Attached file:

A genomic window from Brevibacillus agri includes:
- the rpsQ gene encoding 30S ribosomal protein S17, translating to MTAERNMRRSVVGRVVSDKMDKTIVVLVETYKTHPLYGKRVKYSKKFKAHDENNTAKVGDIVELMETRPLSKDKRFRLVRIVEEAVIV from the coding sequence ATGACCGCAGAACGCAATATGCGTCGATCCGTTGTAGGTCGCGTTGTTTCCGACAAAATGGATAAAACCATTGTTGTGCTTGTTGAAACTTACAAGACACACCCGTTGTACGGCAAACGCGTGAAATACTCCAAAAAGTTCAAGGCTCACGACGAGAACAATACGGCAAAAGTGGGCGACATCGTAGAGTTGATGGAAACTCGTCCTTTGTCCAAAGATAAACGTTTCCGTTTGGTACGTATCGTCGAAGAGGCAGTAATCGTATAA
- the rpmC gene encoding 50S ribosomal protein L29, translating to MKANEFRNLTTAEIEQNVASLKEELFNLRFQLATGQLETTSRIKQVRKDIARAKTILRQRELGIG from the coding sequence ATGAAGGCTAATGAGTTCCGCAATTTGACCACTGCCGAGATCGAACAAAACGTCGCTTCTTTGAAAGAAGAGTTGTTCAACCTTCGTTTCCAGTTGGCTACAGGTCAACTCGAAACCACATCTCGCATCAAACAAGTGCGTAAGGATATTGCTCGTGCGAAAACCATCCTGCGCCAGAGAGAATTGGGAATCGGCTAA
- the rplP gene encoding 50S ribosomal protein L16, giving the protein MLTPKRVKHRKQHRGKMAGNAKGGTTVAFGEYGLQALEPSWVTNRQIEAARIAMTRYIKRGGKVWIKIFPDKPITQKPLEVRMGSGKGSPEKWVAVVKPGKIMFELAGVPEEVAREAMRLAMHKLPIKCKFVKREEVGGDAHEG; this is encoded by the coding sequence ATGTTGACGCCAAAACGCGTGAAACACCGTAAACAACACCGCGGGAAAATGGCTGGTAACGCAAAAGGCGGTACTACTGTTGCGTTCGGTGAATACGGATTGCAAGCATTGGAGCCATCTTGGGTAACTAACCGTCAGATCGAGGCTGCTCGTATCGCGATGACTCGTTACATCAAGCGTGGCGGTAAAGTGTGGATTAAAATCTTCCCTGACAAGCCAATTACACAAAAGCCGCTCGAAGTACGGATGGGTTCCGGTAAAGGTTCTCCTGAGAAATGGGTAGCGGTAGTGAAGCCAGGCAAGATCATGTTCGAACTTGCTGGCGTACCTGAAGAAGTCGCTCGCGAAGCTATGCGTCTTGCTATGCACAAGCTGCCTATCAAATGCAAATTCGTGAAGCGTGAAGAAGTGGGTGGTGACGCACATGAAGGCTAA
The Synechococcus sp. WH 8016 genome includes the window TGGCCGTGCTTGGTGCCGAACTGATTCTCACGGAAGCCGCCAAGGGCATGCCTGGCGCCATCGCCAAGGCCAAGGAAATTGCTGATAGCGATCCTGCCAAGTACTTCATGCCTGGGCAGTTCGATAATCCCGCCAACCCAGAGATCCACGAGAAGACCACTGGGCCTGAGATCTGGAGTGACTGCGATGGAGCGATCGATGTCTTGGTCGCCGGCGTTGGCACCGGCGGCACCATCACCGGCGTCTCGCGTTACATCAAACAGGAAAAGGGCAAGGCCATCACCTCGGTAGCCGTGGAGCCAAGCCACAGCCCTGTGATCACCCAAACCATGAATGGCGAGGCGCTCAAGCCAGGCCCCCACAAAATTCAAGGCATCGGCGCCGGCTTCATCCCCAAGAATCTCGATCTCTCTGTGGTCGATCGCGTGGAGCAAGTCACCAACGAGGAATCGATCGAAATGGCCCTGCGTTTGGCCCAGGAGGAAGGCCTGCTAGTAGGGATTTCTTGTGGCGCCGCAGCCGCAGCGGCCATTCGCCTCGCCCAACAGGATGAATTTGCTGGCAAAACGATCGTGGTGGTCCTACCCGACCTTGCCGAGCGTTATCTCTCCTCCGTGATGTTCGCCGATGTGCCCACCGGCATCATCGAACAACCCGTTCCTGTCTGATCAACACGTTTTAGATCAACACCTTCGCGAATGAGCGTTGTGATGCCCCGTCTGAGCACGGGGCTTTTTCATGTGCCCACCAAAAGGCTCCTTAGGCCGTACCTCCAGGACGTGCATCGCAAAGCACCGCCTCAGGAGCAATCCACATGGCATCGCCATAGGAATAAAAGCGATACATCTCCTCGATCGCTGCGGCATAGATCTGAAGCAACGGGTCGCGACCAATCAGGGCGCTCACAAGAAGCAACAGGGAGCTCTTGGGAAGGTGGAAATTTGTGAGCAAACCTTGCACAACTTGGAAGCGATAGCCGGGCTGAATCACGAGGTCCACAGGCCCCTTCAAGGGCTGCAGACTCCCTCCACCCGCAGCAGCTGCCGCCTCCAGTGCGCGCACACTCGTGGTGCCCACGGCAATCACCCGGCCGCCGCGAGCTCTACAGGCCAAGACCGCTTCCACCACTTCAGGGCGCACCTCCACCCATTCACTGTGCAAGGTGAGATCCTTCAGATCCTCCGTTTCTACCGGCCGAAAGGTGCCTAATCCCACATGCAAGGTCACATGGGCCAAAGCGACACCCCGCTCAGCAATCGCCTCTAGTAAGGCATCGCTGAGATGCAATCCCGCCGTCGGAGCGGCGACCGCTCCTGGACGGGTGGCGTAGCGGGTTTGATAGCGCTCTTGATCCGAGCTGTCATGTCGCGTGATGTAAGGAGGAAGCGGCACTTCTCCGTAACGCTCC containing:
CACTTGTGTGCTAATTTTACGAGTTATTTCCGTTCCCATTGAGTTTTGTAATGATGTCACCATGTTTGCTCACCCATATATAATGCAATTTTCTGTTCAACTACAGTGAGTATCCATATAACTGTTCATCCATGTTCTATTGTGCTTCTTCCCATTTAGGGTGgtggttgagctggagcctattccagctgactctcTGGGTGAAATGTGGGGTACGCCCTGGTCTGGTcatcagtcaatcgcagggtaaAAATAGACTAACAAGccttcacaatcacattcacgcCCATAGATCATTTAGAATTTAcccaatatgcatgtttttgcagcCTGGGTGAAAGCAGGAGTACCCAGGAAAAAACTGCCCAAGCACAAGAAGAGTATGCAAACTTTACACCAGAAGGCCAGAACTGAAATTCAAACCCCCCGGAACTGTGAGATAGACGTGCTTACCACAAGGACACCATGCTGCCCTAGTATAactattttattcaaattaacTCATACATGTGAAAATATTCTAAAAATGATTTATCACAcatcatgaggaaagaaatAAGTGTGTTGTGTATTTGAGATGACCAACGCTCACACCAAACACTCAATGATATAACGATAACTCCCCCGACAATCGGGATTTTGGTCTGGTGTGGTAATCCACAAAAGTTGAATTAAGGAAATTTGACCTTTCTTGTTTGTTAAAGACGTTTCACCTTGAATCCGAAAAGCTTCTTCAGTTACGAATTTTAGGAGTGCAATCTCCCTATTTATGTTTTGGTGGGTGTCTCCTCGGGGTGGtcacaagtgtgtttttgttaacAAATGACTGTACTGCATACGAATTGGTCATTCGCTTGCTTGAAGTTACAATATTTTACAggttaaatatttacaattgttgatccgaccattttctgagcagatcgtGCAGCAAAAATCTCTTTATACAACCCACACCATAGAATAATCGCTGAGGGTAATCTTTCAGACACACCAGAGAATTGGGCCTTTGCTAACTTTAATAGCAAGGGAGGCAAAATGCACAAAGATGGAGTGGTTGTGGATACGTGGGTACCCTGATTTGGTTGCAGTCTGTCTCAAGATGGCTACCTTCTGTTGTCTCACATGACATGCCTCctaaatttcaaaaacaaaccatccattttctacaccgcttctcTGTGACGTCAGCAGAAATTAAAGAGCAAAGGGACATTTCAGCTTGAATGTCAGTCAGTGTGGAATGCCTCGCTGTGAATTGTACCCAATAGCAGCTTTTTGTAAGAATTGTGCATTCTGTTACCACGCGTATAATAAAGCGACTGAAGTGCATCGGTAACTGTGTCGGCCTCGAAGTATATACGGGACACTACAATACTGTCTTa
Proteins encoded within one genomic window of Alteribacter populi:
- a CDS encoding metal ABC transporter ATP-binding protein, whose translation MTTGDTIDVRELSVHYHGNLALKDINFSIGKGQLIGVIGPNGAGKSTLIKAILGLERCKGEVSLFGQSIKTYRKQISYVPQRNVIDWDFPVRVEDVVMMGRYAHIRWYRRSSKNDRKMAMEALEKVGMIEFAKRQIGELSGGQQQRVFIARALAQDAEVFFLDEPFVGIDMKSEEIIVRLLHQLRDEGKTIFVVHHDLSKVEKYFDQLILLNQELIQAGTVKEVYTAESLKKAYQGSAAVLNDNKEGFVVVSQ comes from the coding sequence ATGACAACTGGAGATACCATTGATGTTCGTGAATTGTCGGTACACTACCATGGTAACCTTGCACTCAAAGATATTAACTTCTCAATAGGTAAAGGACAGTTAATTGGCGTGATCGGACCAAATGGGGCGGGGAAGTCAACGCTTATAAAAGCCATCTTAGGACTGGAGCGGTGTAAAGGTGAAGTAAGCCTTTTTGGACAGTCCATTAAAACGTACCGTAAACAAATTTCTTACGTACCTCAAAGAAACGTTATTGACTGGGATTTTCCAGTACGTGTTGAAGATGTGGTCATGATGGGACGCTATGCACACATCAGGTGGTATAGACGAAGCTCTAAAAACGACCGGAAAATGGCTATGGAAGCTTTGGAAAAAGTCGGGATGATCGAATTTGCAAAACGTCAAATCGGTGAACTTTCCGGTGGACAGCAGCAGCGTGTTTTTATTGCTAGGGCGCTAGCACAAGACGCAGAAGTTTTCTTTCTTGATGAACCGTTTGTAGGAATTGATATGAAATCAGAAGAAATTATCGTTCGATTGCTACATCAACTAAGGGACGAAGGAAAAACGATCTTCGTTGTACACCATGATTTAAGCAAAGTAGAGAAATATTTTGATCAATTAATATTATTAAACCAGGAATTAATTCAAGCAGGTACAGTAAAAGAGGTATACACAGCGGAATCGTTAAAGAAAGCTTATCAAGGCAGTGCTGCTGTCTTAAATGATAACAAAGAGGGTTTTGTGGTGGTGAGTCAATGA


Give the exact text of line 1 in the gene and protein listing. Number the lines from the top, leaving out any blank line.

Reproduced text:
A genomic window from Brevibacillus agri includes: